Idyllwild Town Crier story

For those who haven’t seen it, below is the story that the Idyllwild Town Crier wrote about me, featured on the front page of the 12.30.10 edition. My first “press” with skeleton! I will say, it was great fun to talk to JP about the sport. I love explaining the nuances and seeing the reactions I get! A huge thanks to JP and the Town Crier!

Salter slides on sled

By J.P. Crumrine, Editor

Lauren Salter, that nice little girl from Idyllwild, is growing up and spending time with a fast crowd. Having graduated from Northern Arizona University less than a year ago, she’s living and working in Northern Virginia while commuting to Lake Placid, N.Y.

Salter’s goal is to become a member of the U.S. Olympic skeleton team. And skeleton is neither a Halloween joke nor a Goth hard-rock music group.

Skeleton athletes hurl themselves down an ice track on a single sled at speeds in excess of freeway limits.

“Metal on ice and wind through the helmet,” she said describing her first slide. “It didn’t feel as fast as it was.”

While many people recognize the luge or bobsled in Olympic events, the skeleton team is less well-known. Although there are similarities among the three downhill ice races, such as speeds exceeding 70 to 80 miles per hour, the luge is feet first. Skeleton sliders put their heads and faces in front and actually feel the ice shaving coming off the sled’s runners. The bobsled is either a two-person or four-person team race.

Salter’s skeleton accomplishments lack substantial skin and weight now. She has only been practicing for several months, but has grasped the technique, which she described as “hold on.”

During college and high school, Salter was better known for her track achievements. She ran sprints such as the 60, 100 and 200-meter races. As her collegiate career was ending, she longed to find an event to complement her sprint work, one that would fill the time between fall and spring.

“A friend, actually a [shot] putter, suggested I consider the bobsled since they typically recruit sprinters to get good speed behind the sled,” she said.

But after a few adventures down the icy slope on a bobsled, the skeleton coach asked Salter to consider his sport. She quickly agreed and is now a member of the U.S. Development Squad.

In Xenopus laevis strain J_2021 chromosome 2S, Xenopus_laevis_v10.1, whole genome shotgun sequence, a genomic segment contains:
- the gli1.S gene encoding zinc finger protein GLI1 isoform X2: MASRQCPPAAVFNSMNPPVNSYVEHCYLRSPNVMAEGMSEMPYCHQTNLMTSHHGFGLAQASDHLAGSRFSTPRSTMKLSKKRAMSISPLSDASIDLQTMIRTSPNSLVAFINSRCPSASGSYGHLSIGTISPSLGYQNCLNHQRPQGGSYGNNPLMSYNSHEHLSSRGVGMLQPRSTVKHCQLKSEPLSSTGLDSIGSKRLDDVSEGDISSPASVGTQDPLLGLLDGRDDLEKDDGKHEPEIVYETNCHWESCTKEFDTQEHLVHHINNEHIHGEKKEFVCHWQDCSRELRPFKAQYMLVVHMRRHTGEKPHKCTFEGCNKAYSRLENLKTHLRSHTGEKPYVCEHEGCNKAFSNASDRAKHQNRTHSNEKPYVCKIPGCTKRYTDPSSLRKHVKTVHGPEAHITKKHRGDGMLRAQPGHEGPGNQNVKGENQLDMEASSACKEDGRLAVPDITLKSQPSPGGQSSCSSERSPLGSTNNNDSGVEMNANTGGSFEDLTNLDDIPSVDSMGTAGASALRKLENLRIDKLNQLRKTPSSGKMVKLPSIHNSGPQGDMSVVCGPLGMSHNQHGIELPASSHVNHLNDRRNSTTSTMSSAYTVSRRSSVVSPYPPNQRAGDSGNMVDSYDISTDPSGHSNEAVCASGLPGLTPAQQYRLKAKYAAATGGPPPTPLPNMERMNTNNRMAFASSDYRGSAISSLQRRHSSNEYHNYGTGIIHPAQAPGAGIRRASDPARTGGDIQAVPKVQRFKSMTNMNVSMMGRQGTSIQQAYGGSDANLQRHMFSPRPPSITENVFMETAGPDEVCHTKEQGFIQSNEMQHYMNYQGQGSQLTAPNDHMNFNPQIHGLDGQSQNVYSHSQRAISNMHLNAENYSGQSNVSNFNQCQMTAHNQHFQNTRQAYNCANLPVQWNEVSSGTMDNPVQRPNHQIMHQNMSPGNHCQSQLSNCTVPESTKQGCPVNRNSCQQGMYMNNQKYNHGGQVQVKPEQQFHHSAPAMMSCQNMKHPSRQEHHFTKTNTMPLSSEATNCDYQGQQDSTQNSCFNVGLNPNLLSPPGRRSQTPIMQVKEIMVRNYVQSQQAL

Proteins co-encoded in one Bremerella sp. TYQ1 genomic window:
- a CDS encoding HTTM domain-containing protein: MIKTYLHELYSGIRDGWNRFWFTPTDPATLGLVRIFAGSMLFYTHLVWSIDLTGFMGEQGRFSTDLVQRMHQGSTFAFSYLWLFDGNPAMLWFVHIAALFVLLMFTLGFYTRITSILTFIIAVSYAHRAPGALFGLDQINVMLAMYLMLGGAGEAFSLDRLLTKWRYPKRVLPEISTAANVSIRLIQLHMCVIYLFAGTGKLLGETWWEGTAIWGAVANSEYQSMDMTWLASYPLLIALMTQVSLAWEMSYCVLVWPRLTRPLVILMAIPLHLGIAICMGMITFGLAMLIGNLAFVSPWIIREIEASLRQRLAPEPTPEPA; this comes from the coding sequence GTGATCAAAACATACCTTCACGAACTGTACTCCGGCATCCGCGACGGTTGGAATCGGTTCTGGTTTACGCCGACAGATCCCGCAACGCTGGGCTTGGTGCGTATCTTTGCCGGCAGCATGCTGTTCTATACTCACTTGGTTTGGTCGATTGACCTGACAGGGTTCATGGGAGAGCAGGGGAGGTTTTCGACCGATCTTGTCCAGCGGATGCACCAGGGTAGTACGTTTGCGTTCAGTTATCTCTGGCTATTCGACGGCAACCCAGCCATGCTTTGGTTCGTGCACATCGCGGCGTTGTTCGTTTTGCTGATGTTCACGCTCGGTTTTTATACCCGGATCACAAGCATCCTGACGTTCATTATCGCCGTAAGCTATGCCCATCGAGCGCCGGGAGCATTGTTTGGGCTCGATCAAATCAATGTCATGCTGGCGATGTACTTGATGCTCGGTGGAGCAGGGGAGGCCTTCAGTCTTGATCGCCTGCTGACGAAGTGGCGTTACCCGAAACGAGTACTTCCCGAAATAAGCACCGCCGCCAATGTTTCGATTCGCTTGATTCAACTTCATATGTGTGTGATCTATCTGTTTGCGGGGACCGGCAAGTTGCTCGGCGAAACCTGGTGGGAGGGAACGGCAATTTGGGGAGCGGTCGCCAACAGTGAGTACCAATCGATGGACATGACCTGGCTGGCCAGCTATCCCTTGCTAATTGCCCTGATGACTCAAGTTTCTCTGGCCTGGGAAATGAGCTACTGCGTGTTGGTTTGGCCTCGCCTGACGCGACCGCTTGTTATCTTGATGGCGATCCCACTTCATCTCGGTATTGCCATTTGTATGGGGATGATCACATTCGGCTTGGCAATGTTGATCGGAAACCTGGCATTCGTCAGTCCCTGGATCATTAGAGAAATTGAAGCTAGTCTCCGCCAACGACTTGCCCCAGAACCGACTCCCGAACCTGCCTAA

Becoming a full-fledged member of the team requires more than fast footwork and Salter understands the necessity for athletes to practice and practice. She plans to leave her job in Virginia and move to Lake Placid.

Attending the Olympics as a competitor, not simply a spectator, has been a lifetime dream for Salter. “I always wanted to go to the Olympics,” she said. “At 12-years-old, it didn’t matter what sport.”

To get to Krasnaya Polyana, Russia in the western Caucasus near the Black Sea, the site of the 2014 Winter Oylmpics, Salter must become a full-time athlete, competing for that rare opportunity. When asked if four years wasn’t a brief time to move from novice to Olympic athlete, she assured me that the 2018 Winter Olympics would be her next goal.

“It will take a lot of hard work and training,” she replied. “And maybe four to eight years.” But living and training in Lake Placid among a population of world-class athletes appeals to Salter’s sense of adventure and challenge.

The venue for the 2018 Winter Olympics has not yet been determined, but three cities are bidding to host the events — Annecy, France in the French Alps, Munich, Germany (host of the 1972 Summer Olympics), and Pyeongchang, South Korea, a two-time previous bidder. The decision will be announced on July 6, 2011.

Meanwhile, Salter plans to train seven days a week. When asked how fast she has ridden the sled, she replied, “Sixty-eight miles per hour, but that’s slow, a top caliber athlete tends to go 75 plus.”

Without a job, she’s hoping for help from the U.S. Olympic Committee because it is costly to train and become a world class athlete. A used skeleton sled costs $5,000, a new one is $10,000. A pair of runners is $750, a helmet costs $250 and even protective pads and food cost money. Idyllwild can help its prospective Olympic athlete directly.

A potential sponsor can send funds made payable to the “USBSF – Athletic Training Fund” (United States Bobsled & Skeleton Federation Athletic Training Fund) care of Lisa Carlock, U.S. Bobsled & Skeleton Federation, 1631 Mesa Avenue, Copper Building, Suite A, Colorado Springs, CO 80906. The sponsor must also note for which athlete the funds are designated. Credit card (Visa and Mastercard) donations can also be accepted online via the USBSF web site (www. bobsled.teamusa.org). Under the “Resources” tab select “Athlete Training Fund.”

J.P. Crumrine can be reached at jp@towncrier.com.

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